This is part of BORDER LINES, a Motherboard series about burner phones and human smuggling in the US-Mexico borderlands. Follow along here.
Two young men take cover under a tree off the main square of Altar, a small town two hours southwest of Nogales, in the state of Sonora, Mexico. As we approach the pair, one of them answers a disposable mobile phone.
"Hey, we're here waiting, what's up?" he asks in Spanish into the phone. Then he hangs up.
Moments later a pickup truck zooms up on the main street, next to the square, and the two young men jump in the back. They are migrants. The guys in the truck are smugglers. Both of the migrants carry backpacks and are unassumingly dressed in jeans and light jackets. They will try to cross illegally to the United States that same afternoon. And like many migrants passing through this area, en route to America, they've made a pitstop here.
Seven thousand people live in Altar, according to the town's last census in 2010. For such a small population there's a striking number of cell phone stores and shops selling camouflage clothing. Many of them are located on the main street or surrounding the town's square, and they exist with only one purpose: to help migrants from Mexico and South and Central America get supplies for the perilous journey through the desert that will bring them to the American side. So long as migrants keep coming there will be a need for ancillary marketplaces catering specifically to their needs in one-stop fashion.
Altar is like the Wal-Mart of human trafficking.
"It's like the final staging area before they come across," says John Lawson, a veteran US Border Patrol agent.
We count six camo shops and five small cell stores as we drive into downtown Altar, which is a plaza, in cartel parlance, that the Sinaloa cartel and Los Zetas are currently battling over.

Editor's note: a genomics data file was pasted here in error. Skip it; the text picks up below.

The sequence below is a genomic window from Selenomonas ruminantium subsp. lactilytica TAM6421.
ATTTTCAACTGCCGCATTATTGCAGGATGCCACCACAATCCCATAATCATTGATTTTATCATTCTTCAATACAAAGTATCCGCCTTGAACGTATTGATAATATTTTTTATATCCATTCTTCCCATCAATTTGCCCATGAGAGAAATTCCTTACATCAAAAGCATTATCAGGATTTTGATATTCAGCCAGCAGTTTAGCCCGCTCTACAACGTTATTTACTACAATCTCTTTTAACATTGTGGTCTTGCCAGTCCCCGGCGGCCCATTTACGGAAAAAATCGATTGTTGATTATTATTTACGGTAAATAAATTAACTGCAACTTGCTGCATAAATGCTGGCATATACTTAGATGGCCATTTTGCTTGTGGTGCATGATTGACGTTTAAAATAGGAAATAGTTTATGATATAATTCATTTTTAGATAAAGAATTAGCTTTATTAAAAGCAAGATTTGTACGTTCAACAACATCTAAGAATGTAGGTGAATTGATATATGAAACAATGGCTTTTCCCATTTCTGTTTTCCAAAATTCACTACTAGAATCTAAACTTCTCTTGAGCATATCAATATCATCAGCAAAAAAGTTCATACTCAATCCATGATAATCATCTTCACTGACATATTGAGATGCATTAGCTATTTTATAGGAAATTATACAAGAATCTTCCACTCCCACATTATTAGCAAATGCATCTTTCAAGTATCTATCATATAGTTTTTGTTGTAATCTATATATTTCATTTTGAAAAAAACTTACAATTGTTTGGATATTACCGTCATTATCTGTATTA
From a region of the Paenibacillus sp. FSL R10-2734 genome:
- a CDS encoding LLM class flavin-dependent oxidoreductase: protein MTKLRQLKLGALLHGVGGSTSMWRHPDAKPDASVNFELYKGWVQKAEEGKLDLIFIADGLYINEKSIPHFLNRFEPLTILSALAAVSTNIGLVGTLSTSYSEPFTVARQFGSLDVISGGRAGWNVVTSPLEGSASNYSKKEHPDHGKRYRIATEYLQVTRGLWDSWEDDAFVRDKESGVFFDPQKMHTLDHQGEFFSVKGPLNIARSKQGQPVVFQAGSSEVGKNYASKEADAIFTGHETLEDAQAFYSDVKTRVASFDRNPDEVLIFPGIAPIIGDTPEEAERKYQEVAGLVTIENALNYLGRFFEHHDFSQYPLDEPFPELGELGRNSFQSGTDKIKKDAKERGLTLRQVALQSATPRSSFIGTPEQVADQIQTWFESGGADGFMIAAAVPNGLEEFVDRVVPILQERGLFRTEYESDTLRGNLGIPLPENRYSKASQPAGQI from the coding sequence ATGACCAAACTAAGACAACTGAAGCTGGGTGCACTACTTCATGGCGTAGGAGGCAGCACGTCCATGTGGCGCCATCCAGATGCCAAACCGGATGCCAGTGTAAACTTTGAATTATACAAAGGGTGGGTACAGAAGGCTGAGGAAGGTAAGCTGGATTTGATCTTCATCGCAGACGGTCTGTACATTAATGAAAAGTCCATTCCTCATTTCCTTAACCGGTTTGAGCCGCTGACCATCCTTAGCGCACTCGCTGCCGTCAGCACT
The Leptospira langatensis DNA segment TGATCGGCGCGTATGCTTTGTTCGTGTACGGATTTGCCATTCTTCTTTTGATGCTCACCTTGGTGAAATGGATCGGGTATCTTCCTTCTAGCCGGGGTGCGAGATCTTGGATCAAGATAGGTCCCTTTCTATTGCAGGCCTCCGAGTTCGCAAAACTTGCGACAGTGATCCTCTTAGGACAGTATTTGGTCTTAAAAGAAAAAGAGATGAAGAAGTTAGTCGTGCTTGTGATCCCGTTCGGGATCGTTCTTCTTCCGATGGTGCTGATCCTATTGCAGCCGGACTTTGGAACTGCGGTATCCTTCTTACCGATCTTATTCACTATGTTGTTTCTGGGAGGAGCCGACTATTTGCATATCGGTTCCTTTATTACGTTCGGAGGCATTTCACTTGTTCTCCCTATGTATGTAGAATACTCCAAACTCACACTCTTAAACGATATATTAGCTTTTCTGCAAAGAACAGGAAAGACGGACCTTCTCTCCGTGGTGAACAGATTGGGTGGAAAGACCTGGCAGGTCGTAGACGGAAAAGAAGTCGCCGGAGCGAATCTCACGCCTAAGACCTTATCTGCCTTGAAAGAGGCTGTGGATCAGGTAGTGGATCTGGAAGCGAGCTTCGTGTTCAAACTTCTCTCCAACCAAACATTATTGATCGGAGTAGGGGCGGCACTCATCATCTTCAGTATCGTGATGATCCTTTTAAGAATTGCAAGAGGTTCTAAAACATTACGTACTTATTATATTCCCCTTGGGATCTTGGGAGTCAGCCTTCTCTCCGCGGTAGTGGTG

Here's just some of the stuff you can buy here.
Camo neck and face warmers:
Camo shoes with carpeted soles (to both trick la migra's ground sensors and erase footprints):
Camo fanny packs and carry-alls:
There's also various medical supplies, including snakebite kits and Electrolit, the local version of Gatorade:
The owner of one camo shop, who asked not to be identified, said about four or five people a day come in to buy camo jackets and shirts. A couple years ago it was 10 to 15 people per day, according to the owner. He sells backpacks from 100 to 300 pesos (roughly $5 to $17). Rug shoes are 60 pesos. Jackets are 200. Everything is made in house. We actually walked in on the owner stitching strips of camo.
We were able to reach a young migrant who has twice stopped in Altar before attempting to crossing to the United States, only to be caught by Border Patrol and sent back. Her name is Mary. She is 25.
"First we arrived in Altar," Mary tells us over WhatsApp. "We were there for three days and then they took us close to the line. We stayed there for five days, in the desert. The guide said we couldn't cross because there was so much migra at the place."
Mary sent us a picture of the group she and her older brother were in while attempting to cross. There are 10 people in the photo, all wearing camo suits.
"They sell them in Altar," she said.
We found five Telcel shops in the same radius. Telcel is the leading provider of wireless communications services in Mexico and is owned by Carlos Slim, the Mexican billionaire. Phones are on sale everywhere, even in the local Oxxo convenience store. A Nokia 106 goes for 479 pesos ($27) and the Nyx Bit 205 for 279 pesos (roughly $15).
As a Motherboard investigation found first hand, these cheap phones are used by migrants to contact smugglers, as we saw with the two men in the town square. In some cases, the phones are even used to remotely guide migrants across the border line. Burners are also useful to call 911 if something goes wrong during the long trek through the desert, which can last days and cover dozens of miles.
At one of Altar's Telcel stores, nestled between a camo shop and an internet café frequented by migrants, a clerk tells us the best-selling burner phone is the Bit 205. That's according to the lone clerk at the shop, which is kept entirely afloat because of human trafficking. The flow of migrants, even if it's slowed over recent years, is good business.
"Right now," the clerk says, "this store is open because of them."
With additional reporting by Luis Chaparro.